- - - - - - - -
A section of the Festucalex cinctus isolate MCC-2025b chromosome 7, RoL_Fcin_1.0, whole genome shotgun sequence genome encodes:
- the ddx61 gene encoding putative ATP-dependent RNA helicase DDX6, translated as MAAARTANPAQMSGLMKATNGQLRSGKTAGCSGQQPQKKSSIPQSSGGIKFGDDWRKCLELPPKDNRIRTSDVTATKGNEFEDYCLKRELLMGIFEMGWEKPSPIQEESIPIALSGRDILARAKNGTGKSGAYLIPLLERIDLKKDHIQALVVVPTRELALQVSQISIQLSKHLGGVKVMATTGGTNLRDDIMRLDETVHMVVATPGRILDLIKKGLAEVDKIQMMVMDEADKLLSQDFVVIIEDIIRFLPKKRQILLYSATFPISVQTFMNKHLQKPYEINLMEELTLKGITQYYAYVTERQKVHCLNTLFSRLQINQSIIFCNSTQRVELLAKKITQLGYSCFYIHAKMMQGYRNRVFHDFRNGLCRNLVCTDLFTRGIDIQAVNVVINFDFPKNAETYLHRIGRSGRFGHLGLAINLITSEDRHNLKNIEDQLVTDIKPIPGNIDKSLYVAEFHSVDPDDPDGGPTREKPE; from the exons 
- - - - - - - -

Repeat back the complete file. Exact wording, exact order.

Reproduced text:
A section of the Festucalex cinctus isolate MCC-2025b chromosome 7, RoL_Fcin_1.0, whole genome shotgun sequence genome encodes:
- the ddx61 gene encoding putative ATP-dependent RNA helicase DDX6, translated as MAAARTANPAQMSGLMKATNGQLRSGKTAGCSGQQPQKKSSIPQSSGGIKFGDDWRKCLELPPKDNRIRTSDVTATKGNEFEDYCLKRELLMGIFEMGWEKPSPIQEESIPIALSGRDILARAKNGTGKSGAYLIPLLERIDLKKDHIQALVVVPTRELALQVSQISIQLSKHLGGVKVMATTGGTNLRDDIMRLDETVHMVVATPGRILDLIKKGLAEVDKIQMMVMDEADKLLSQDFVVIIEDIIRFLPKKRQILLYSATFPISVQTFMNKHLQKPYEINLMEELTLKGITQYYAYVTERQKVHCLNTLFSRLQINQSIIFCNSTQRVELLAKKITQLGYSCFYIHAKMMQGYRNRVFHDFRNGLCRNLVCTDLFTRGIDIQAVNVVINFDFPKNAETYLHRIGRSGRFGHLGLAINLITSEDRHNLKNIEDQLVTDIKPIPGNIDKSLYVAEFHSVDPDDPDGGPTREKPE; from the exons 